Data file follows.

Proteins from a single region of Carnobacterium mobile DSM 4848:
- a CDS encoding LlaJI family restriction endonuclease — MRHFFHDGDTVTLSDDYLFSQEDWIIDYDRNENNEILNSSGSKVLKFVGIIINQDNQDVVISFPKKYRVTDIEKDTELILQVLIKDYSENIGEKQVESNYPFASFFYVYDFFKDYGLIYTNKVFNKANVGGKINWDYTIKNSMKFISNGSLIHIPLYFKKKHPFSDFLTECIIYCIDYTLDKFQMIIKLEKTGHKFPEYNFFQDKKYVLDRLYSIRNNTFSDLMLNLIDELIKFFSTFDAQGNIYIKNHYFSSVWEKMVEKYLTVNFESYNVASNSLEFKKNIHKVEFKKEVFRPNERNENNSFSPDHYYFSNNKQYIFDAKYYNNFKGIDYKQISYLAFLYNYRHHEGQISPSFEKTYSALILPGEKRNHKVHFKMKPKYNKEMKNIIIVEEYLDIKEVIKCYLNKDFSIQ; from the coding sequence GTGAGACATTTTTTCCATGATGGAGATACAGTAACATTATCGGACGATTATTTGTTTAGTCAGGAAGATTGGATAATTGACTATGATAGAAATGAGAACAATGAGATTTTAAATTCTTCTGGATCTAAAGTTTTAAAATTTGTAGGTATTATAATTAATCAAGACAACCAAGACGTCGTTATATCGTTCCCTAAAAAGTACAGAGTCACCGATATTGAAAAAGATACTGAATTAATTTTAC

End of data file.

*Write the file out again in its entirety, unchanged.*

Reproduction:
Proteins from a single region of Carnobacterium mobile DSM 4848:
- a CDS encoding LlaJI family restriction endonuclease — MRHFFHDGDTVTLSDDYLFSQEDWIIDYDRNENNEILNSSGSKVLKFVGIIINQDNQDVVISFPKKYRVTDIEKDTELILQVLIKDYSENIGEKQVESNYPFASFFYVYDFFKDYGLIYTNKVFNKANVGGKINWDYTIKNSMKFISNGSLIHIPLYFKKKHPFSDFLTECIIYCIDYTLDKFQMIIKLEKTGHKFPEYNFFQDKKYVLDRLYSIRNNTFSDLMLNLIDELIKFFSTFDAQGNIYIKNHYFSSVWEKMVEKYLTVNFESYNVASNSLEFKKNIHKVEFKKEVFRPNERNENNSFSPDHYYFSNNKQYIFDAKYYNNFKGIDYKQISYLAFLYNYRHHEGQISPSFEKTYSALILPGEKRNHKVHFKMKPKYNKEMKNIIIVEEYLDIKEVIKCYLNKDFSIQ; from the coding sequence GTGAGACATTTTTTCCATGATGGAGATACAGTAACATTATCGGACGATTATTTGTTTAGTCAGGAAGATTGGATAATTGACTATGATAGAAATGAGAACAATGAGATTTTAAATTCTTCTGGATCTAAAGTTTTAAAATTTGTAGGTATTATAATTAATCAAGACAACCAAGACGTCGTTATATCGTTCCCTAAAAAGTACAGAGTCACCGATATTGAAAAAGATACTGAATTAATTTTAC